Ports of Los Angeles and Long Beach Seeing Decrease in Daily Container-Ship Arrivals in November

All that’s dominated the freight news headlines for the last two years has been about record breaking container volumes, peak season, increasing congestion, and overloaded and understaffed ports. And while the state of the shipping market at large hasn’t changed drastically, things are beginning to take a turn for relief – especially in Southern California.

LA/Long Beach Port Activity Decrease

Los Angeles and Long Beach have been the focal point of the international shipping community for quite some time. They are some of the most active ports in the U.S. and have been experiencing insane congestion and increased import activity since the back-half of 2020. However, in October, things changed a bit. Numbers came out for total imports at 467,287 TEU’s, which was down 8% from October 2020, and down 4% from October 2018 – a good benchmark date for what import activity was like pre-COVID.

However, looking at all the cargo waiting offshore tells a little bit of a different story. Combining the cargo from all the container ships waiting offshore, there’s a total of over 637,000 containers waiting to be unloaded. If the port were capable of handling and unloading all this cargo, LA and Long Beach would have experienced record-breaking numbers in October.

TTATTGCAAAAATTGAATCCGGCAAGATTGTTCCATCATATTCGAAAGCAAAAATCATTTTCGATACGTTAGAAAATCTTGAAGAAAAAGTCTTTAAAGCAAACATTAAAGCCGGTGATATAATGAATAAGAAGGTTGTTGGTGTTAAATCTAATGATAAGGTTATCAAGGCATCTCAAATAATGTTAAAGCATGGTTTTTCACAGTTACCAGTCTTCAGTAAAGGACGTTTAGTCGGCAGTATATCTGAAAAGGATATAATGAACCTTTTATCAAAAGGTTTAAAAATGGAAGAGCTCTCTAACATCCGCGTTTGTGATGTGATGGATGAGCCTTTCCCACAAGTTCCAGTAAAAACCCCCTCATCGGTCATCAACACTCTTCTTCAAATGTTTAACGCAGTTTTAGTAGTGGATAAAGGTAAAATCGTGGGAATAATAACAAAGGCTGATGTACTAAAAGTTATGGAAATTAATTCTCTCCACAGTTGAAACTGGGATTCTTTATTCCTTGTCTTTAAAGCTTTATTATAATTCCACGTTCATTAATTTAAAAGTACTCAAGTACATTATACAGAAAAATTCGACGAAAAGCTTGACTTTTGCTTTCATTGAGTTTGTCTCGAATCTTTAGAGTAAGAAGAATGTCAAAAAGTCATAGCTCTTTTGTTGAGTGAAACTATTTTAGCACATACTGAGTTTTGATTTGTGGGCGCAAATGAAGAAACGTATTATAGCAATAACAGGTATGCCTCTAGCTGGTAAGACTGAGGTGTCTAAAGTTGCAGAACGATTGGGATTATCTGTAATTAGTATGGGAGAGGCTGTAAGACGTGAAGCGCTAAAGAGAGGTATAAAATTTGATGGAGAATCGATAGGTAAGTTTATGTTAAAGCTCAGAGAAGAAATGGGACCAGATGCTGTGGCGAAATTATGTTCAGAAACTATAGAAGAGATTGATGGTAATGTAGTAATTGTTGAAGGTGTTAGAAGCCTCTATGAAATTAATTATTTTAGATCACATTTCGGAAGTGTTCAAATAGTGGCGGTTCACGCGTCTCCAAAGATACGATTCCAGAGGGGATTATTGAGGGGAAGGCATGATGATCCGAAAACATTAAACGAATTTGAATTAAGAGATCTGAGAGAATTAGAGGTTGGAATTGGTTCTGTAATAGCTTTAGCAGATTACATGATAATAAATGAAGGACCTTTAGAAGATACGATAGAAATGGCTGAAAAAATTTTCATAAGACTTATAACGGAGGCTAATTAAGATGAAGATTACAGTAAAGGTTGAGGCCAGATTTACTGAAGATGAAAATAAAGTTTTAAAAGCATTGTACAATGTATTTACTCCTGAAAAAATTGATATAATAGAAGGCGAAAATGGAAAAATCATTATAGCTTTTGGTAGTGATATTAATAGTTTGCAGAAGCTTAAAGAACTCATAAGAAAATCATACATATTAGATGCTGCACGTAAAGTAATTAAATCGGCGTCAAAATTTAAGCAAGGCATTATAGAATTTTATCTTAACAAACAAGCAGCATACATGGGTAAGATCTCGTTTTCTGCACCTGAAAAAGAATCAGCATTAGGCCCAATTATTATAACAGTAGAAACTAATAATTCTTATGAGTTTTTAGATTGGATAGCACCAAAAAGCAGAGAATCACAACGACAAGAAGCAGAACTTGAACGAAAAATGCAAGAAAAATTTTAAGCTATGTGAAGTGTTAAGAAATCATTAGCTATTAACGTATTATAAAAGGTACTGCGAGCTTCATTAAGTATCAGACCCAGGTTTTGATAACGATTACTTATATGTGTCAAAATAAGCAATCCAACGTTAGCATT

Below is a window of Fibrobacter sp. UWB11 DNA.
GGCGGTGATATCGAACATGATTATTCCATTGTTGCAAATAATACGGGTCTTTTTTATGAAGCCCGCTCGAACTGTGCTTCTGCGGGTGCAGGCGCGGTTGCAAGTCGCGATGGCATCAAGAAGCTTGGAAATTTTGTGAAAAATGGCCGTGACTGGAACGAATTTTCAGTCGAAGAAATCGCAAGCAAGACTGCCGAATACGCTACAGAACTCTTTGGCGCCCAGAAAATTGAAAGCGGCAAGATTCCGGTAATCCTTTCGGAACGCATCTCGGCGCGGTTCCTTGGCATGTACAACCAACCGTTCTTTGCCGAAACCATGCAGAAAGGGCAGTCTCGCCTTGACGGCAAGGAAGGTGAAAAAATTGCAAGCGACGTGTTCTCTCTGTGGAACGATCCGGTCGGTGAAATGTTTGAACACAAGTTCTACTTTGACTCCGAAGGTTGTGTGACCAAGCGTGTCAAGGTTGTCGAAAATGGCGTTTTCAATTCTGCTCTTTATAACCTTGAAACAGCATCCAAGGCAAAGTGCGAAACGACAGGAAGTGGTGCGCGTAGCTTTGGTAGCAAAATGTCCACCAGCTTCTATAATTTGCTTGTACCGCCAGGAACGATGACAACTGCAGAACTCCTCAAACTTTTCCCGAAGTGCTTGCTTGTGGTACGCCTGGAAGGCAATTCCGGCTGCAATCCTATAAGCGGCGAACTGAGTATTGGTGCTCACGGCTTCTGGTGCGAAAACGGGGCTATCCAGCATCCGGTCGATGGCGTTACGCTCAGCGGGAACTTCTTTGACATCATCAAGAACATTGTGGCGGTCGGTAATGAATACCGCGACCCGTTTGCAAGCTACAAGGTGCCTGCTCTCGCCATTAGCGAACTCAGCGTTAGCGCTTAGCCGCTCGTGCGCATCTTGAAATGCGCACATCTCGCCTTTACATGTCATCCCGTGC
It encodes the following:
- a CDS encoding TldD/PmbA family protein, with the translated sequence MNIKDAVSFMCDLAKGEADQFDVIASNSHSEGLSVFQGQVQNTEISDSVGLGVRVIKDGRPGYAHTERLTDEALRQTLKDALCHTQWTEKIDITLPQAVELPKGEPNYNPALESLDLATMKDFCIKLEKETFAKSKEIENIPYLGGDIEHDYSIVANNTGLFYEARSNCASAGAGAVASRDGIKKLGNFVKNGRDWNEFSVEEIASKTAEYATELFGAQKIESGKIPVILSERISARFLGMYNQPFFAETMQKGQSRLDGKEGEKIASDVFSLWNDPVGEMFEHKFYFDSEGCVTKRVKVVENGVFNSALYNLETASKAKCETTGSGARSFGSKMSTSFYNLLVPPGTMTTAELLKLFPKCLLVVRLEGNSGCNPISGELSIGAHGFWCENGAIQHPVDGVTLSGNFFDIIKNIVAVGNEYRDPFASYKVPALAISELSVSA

The high number of container ships offshore and increased wait time for docking has created the perception that import activity is at an all-time high. However, these statistics are being caused by logistical issues on the port grounds – not an increase in ship arrivals.

Last week, the number of ships waiting offshore reached a new record at 86 container ships. The average number of ships waiting has rested around 78. But container ship arrival frequency has been decreasing since September as businesses are wrapping up their shipping for the December holidays and peak season is ending.

Continued Struggle for Efficiency

Peak season ending will provide some relief to the ports, but the decrease in import activity is expected to be short-lived, as it will pick back up in February. At this point, further improvement for throughput of containers – both inbound and outbound – will need to be addressed on the port grounds themselves.

Port worker availability, terminal operations, gridlock, and trucker activity are all playing a major part in the congestion at the port. While 24/7 operations are helping to keep containers moving through the port grounds, efficiency still needs to be restored (which is expected to take some time). New CBP and port workers are struggling to keep up with previously established communication and action protocols for AMS reporting and clearing documents. Truckers are struggling to get their appointed containers moved forward on the grounds. Port workers are struggling to get empty containers exported. There’s simply a lack of efficiency, a lot of new workers, and astronomically high numbers of ships awaiting docking and unloading. Shippers should expect the congestion and delays to continue for quite some time soon.

Please reach to our team at InterlogUSA for more information or questions you have regarding your shipping situation.


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